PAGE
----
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Glacier High students disciplined following hazing allegations

Daily Inter Lake | January 31, 2023 3:13 PM

Two Glacier High School students have been suspended from extracurricular activities for the remainder of the school year as officials investigate allegations of hazing on the wrestling team last year.

Attorney Elizabeth Kaleva said both would be eligible to resume extracurriculars upon completion of a Center for Restorative Youth Justice program. Kaleva is representing Kalispell Public Schools on a complaint alleging instances of assault and sexual assault among members of the wrestling team.

A third student also has received disciplinary action, though Kaleva declined to offer specifics on Tuesday. She said the penalty was modified in such a way that it likely would identify the individual, violating the Family Educational Rights and Privacy Act.

The disciplinary action followed hearings held Monday evening during a special meeting of the district’s board of trustees. The hearings were the first held on the allegations since the school district’s investigation began in January. According to Superintendent Micah Hill, officials learned of the allegations Jan. 9.

The Kalispell Police Department is simultaneously investigating the allegations.

Monday’s hearings were held in executive session, which is closed to the public, after determining the “demands of individual privacy clearly exceeds the merit of public disclosure,” a provision of Montana’s Open Meeting law.

Nine trustees of the 11-member board attended the hearings. While all of the recommendations voted on by trustees passed, none were unanimous. Trustees split 7-2 in the first hearing and 6-3 in the subsequent hearings.

Officials refrained from disclosing the details of the recommendations. Hill said afterward that releasing the disciplinary measures taken in the open meeting might allow members of the public to identify the students and run afoul of privacy laws. The students involved attended the hearings, Hill said.

Glacier High School Principal Brad Holloway and Glacier Athletic Director Mark Dennehy, who doubles as assistant principal, were present during the hearings, but deferred any comment to Hill.

Following the hearings, the meeting went into executive session a fourth and final time for discussion of legal strategy among trustees and administrators, joined by legal counsel, due to pending litigation.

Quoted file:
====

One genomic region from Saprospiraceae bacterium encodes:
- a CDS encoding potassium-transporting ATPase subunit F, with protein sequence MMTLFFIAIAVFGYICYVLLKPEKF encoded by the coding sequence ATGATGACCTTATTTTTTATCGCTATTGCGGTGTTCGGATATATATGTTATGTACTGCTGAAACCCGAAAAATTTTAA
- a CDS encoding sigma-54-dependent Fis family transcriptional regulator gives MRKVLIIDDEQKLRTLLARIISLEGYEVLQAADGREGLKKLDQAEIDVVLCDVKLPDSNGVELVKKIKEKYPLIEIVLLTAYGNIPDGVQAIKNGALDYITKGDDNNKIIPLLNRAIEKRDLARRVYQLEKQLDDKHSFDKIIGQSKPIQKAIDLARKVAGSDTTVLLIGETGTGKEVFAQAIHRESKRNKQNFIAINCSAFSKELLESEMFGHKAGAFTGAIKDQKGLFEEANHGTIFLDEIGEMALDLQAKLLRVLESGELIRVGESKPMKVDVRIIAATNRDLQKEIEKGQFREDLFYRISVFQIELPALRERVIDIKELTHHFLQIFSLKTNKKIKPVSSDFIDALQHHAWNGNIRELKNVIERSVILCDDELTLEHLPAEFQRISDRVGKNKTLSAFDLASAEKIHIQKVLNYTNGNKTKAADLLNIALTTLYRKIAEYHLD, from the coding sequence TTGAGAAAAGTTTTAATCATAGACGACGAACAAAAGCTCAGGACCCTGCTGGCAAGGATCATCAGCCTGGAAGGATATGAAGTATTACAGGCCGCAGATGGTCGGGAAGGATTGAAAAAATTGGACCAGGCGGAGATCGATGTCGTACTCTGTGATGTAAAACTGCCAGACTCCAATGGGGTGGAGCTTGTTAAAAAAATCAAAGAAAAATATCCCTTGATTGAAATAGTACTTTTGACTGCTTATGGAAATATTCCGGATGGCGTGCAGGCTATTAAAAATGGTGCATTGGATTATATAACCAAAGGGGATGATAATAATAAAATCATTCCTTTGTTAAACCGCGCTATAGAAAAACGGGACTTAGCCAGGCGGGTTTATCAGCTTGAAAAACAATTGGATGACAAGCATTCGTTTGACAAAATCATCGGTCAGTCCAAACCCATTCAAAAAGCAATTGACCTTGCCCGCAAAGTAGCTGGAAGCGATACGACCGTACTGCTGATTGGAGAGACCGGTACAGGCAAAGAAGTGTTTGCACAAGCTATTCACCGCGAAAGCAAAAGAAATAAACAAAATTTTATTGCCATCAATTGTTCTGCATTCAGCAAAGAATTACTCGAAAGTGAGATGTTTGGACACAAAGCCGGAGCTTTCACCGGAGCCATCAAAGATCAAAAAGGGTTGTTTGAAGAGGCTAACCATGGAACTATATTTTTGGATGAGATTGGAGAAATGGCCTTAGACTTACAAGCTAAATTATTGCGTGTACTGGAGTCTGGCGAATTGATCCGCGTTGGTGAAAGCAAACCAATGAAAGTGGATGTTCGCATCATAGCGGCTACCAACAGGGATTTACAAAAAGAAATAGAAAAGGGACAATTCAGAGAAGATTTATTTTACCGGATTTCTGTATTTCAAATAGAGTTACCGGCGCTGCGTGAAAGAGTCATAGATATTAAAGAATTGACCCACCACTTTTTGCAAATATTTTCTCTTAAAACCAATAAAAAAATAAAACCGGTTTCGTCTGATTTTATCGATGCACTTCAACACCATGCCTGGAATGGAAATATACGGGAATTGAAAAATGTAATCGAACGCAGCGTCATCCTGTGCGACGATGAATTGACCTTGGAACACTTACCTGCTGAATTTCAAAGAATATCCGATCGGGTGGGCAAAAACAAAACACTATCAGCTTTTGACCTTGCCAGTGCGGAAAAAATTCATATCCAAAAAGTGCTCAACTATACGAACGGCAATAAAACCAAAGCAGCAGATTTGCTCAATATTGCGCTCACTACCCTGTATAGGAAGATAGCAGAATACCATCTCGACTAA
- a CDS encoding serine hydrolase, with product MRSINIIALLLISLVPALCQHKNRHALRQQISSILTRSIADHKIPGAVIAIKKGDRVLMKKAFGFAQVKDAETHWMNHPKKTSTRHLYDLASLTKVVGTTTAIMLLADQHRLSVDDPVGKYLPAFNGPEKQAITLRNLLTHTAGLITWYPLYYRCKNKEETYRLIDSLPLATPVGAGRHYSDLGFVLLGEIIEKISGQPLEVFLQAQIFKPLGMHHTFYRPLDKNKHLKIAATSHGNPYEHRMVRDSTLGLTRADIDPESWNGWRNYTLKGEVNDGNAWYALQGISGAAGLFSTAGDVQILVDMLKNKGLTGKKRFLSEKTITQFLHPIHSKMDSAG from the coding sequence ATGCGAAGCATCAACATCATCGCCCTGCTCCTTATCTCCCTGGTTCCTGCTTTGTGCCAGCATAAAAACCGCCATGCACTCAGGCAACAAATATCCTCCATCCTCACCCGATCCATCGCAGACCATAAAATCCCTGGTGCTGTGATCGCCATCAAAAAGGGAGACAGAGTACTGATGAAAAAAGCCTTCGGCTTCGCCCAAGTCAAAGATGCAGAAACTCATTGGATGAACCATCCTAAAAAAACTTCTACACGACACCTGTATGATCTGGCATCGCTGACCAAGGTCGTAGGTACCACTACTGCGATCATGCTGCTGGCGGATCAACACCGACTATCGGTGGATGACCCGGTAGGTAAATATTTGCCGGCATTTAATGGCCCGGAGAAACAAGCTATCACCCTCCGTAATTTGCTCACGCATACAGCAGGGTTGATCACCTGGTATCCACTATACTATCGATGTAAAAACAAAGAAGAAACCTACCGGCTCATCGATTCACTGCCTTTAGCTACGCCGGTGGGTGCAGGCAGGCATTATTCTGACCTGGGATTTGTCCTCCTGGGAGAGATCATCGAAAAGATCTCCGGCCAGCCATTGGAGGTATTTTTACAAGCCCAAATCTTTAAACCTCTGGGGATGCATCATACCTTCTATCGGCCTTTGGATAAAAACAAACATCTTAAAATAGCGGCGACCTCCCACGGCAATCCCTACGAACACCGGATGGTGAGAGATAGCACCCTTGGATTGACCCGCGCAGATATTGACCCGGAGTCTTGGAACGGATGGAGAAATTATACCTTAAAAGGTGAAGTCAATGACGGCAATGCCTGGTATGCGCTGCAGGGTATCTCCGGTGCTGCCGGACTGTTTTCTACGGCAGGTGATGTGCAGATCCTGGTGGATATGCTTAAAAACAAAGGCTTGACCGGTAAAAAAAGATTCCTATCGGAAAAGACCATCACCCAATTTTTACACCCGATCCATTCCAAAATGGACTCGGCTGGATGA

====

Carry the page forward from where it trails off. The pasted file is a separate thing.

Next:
Kalispell attorney Michael Bliven of Bliven Law Firm alleged in a complaint sent to administrators Jan. 20 that students suffered assaults, some sexual, while participating in the high school’s wrestling program. The complaint, which NBC Montana first reported on, accuses coaches and school officials of turning a blind eye to the assaults, which arose from “a culture and ‘tradition’ of hazing” at the high school.

The meeting then re-opened for public comment for matters, but, by this time, no one was present in the audience.

Glacier High School administrators dealt with hazing allegations once before, roughly a decade ago. In 2011-12 a highly publicized incident on a freshman football bus resulted in multiple suspensions with several of the students facing assault charges in Flathead Youth Court.

Hill, now district superintendent, was an assistant principal at Glacier High School at the time of the bus incident. Asked whether changes were made following that incident, Hill replied via email that coaches strive to maintain open lines of communications with athletes and their parents throughout the season.

The district also relies upon a code of conduct and existing policies, Hill wrote.

“Coaches meet with student-athletes and their parents before each season begins to discuss team rules and expectations — and provide regular reminders of these throughout the season,” he wrote. “When we learn of allegations of misconduct by any student, we investigate swiftly and thoroughly and then respond according to our established policies.”

Trustee Jack Fallon served on the school board at the time.

“The dilemma we’re starting to see among youth, two issues are concerning, one is students do not realize the magnitude of decisions when they’re making them combined with TikTok challenges,” Fallon said Wednesday. “Right now, youth do not seem to understand their lack of respect for another person until something goes wrong.”

Reporter Hilary Matheson may be reached at 406-758-4431 or by email at hmatheson@dailyinterlake.com.